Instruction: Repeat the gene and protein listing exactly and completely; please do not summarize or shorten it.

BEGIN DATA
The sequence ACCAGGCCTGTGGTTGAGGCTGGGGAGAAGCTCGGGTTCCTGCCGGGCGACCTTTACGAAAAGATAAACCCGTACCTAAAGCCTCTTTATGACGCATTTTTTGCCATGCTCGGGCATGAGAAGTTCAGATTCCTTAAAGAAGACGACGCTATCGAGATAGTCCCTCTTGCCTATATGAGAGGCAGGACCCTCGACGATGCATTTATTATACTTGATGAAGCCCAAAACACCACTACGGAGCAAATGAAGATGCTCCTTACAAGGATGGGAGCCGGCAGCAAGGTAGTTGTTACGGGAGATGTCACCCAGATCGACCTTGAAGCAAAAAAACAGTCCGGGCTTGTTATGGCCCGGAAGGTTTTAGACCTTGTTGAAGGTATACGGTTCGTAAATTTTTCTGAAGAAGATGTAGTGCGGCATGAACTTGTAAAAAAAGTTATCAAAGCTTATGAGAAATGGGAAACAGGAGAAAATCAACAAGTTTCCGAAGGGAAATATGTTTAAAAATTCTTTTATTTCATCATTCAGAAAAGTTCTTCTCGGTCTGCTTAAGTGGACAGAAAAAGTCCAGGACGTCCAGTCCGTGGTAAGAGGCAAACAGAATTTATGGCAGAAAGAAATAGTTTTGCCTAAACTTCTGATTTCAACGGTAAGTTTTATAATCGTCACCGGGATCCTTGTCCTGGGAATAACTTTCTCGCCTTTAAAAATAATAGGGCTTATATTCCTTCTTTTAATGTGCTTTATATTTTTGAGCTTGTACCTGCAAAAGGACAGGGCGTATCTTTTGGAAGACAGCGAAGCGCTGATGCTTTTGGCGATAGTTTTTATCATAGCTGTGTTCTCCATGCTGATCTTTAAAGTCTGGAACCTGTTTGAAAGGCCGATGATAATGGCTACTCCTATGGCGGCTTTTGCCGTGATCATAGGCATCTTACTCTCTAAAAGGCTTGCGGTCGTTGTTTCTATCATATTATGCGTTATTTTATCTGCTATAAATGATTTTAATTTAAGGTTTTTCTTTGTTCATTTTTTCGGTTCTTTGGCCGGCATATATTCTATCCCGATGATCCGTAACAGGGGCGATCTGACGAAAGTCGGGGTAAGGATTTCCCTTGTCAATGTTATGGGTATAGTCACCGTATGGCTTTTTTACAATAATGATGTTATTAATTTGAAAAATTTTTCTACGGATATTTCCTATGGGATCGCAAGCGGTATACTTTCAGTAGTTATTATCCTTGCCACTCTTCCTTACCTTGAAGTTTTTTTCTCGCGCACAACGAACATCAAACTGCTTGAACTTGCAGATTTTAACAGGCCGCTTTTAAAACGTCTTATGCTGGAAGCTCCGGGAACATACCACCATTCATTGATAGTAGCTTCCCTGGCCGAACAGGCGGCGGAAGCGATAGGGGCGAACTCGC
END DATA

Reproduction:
The sequence ACCAGGCCTGTGGTTGAGGCTGGGGAGAAGCTCGGGTTCCTGCCGGGCGACCTTTACGAAAAGATAAACCCGTACCTAAAGCCTCTTTATGACGCATTTTTTGCCATGCTCGGGCATGAGAAGTTCAGATTCCTTAAAGAAGACGACGCTATCGAGATAGTCCCTCTTGCCTATATGAGAGGCAGGACCCTCGACGATGCATTTATTATACTTGATGAAGCCCAAAACACCACTACGGAGCAAATGAAGATGCTCCTTACAAGGATGGGAGCCGGCAGCAAGGTAGTTGTTACGGGAGATGTCACCCAGATCGACCTTGAAGCAAAAAAACAGTCCGGGCTTGTTATGGCCCGGAAGGTTTTAGACCTTGTTGAAGGTATACGGTTCGTAAATTTTTCTGAAGAAGATGTAGTGCGGCATGAACTTGTAAAAAAAGTTATCAAAGCTTATGAGAAATGGGAAACAGGAGAAAATCAACAAGTTTCCGAAGGGAAATATGTTTAAAAATTCTTTTATTTCATCATTCAGAAAAGTTCTTCTCGGTCTGCTTAAGTGGACAGAAAAAGTCCAGGACGTCCAGTCCGTGGTAAGAGGCAAACAGAATTTATGGCAGAAAGAAATAGTTTTGCCTAAACTTCTGATTTCAACGGTAAGTTTTATAATCGTCACCGGGATCCTTGTCCTGGGAATAACTTTCTCGCCTTTAAAAATAATAGGGCTTATATTCCTTCTTTTAATGTGCTTTATATTTTTGAGCTTGTACCTGCAAAAGGACAGGGCGTATCTTTTGGAAGACAGCGAAGCGCTGATGCTTTTGGCGATAGTTTTTATCATAGCTGTGTTCTCCATGCTGATCTTTAAAGTCTGGAACCTGTTTGAAAGGCCGATGATAATGGCTACTCCTATGGCGGCTTTTGCCGTGATCATAGGCATCTTACTCTCTAAAAGGCTTGCGGTCGTTGTTTCTATCATATTATGCGTTATTTTATCTGCTATAAATGATTTTAATTTAAGGTTTTTCTTTGTTCATTTTTTCGGTTCTTTGGCCGGCATATATTCTATCCCGATGATCCGTAACAGGGGCGATCTGACGAAAGTCGGGGTAAGGATTTCCCTTGTCAATGTTATGGGTATAGTCACCGTATGGCTTTTTTACAATAATGATGTTATTAATTTGAAAAATTTTTCTACGGATATTTCCTATGGGATCGCAAGCGGTATACTTTCAGTAGTTATTATCCTTGCCACTCTTCCTTACCTTGAAGTTTTTTTCTCGCGCACAACGAACATCAAACTGCTTGAACTTGCAGATTTTAACAGGCCGCTTTTAAAACGTCTTATGCTGGAAGCTCCGGGAACATACCACCATTCATTGATAGTAGCTTCCCTGGCCGAACAGGCGGCGGAAGCGATAGGGGCGAACTCGC